The University of Tennessee at Chattanooga


Dr. J. Hill Craddock

 

Magazine features biologist’s research

“Chestnutty” is the way Smithsonian magazine describes Dr. J. Hill Craddock.
A feature story in this month’s issue on the Davenport Associate Professor in Biology introduced readers to his research at Bendabout Farm outside Chattanooga, where he works to breed a blight-resistant hybrid of Asian-American chestnut trees. Craddock’s work was also featured in the latest issue of Tennessee Conservationist.

As coordinator of the Chattanooga Chestnut Tree Project, Craddock has called the loss of the American Chestnut tree “the greatest ecological disaster in North America since the ice age.” The central Appalachians were once covered with the trees, but in 1904, an invasive Asian fungus severely diminished the flowering forests of American Chestnuts.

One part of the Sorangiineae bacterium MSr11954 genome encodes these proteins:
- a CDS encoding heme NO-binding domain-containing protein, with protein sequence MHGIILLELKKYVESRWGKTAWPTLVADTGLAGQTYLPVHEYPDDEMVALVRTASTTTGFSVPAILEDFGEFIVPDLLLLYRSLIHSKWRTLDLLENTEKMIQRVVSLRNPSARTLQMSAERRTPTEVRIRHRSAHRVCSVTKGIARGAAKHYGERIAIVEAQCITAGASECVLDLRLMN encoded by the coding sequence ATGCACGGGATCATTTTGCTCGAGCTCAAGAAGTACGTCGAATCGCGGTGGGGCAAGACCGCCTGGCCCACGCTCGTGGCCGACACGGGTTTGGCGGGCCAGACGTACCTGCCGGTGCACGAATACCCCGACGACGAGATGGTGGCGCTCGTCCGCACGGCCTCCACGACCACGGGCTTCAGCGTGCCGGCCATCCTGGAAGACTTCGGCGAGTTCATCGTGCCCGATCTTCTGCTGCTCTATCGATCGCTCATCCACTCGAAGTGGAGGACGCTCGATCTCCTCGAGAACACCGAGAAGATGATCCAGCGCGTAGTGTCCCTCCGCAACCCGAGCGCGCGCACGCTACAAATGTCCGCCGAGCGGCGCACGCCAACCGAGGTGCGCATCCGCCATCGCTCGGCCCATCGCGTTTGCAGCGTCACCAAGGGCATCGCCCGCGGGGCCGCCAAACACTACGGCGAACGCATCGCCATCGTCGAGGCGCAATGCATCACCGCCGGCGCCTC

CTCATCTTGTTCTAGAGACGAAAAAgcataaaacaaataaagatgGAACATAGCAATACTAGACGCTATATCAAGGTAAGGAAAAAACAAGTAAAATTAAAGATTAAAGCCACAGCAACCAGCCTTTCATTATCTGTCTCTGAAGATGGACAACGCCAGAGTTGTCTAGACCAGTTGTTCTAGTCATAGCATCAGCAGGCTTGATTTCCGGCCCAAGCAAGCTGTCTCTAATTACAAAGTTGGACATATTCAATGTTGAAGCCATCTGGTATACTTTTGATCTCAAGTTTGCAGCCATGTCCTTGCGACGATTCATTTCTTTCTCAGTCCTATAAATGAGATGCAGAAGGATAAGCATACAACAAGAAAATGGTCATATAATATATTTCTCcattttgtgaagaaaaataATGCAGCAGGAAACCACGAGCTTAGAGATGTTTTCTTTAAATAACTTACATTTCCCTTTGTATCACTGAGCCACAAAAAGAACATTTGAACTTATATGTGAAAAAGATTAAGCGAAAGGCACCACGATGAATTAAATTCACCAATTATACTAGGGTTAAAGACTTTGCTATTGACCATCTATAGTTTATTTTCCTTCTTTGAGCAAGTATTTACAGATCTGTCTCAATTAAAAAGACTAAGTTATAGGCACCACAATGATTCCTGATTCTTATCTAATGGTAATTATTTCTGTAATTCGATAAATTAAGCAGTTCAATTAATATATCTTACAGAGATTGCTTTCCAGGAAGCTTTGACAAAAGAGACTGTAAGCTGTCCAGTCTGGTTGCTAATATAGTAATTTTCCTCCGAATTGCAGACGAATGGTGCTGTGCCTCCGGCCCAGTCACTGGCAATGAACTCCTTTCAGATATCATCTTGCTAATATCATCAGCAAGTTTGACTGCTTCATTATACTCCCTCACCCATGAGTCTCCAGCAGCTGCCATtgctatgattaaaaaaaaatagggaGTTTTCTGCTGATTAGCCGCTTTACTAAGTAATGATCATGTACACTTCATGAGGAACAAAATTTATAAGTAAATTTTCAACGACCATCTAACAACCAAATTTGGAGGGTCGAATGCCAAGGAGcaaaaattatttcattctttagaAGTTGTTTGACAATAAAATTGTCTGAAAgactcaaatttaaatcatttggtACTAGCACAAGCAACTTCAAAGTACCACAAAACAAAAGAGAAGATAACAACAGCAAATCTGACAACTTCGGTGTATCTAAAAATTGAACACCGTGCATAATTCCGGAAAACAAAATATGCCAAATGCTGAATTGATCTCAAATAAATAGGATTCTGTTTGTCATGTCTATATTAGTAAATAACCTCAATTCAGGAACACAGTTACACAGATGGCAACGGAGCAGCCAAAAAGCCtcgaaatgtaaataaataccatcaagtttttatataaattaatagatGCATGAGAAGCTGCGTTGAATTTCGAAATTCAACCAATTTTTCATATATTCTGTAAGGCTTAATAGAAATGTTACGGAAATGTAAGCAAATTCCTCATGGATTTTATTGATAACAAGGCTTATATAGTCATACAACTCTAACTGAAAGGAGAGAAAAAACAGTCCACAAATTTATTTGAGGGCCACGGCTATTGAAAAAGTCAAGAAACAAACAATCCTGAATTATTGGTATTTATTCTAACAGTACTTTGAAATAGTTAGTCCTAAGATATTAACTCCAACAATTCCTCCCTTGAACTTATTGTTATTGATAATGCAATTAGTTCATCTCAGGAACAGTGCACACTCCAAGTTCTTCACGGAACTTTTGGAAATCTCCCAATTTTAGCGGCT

Last spring, hundreds of new plantings were put into the ground locally, and Craddock has been busy with the breeding procedures that will ultimately produce a blight resistant tree more closely resembling the American Chestnut, while phasing out its Asian characteristics.

Craddock has also been busy saving trees from the bulldozer. Most recently, road construction would have destroyed a 12 acre lot of American chestnuts locally, and Craddock and his students moved the trees they could salvage to the orchards. He said that summer was not the best time to move trees, but he remains optimistic.

The chances for the survival of a blight resistant chestnut tree are uncertain. Orchards provide a safe environment, but in the forest, Craddock concedes conditions are very different. Craddock told the Smithsonian, “Trees are competing for nutrients and light. And you’ve got the constant pressure of predation. There are insects and mollusks, mammals and fungi—and they’re all trying to eat you. I don’t think we can expect to plant seeds allover the mountains and come back in 50 years and find a chestnut forest.” Always optimistic, Craddock hopes that in his grandchildren’s lifetime, the chestnut tree forests will again be plentiful.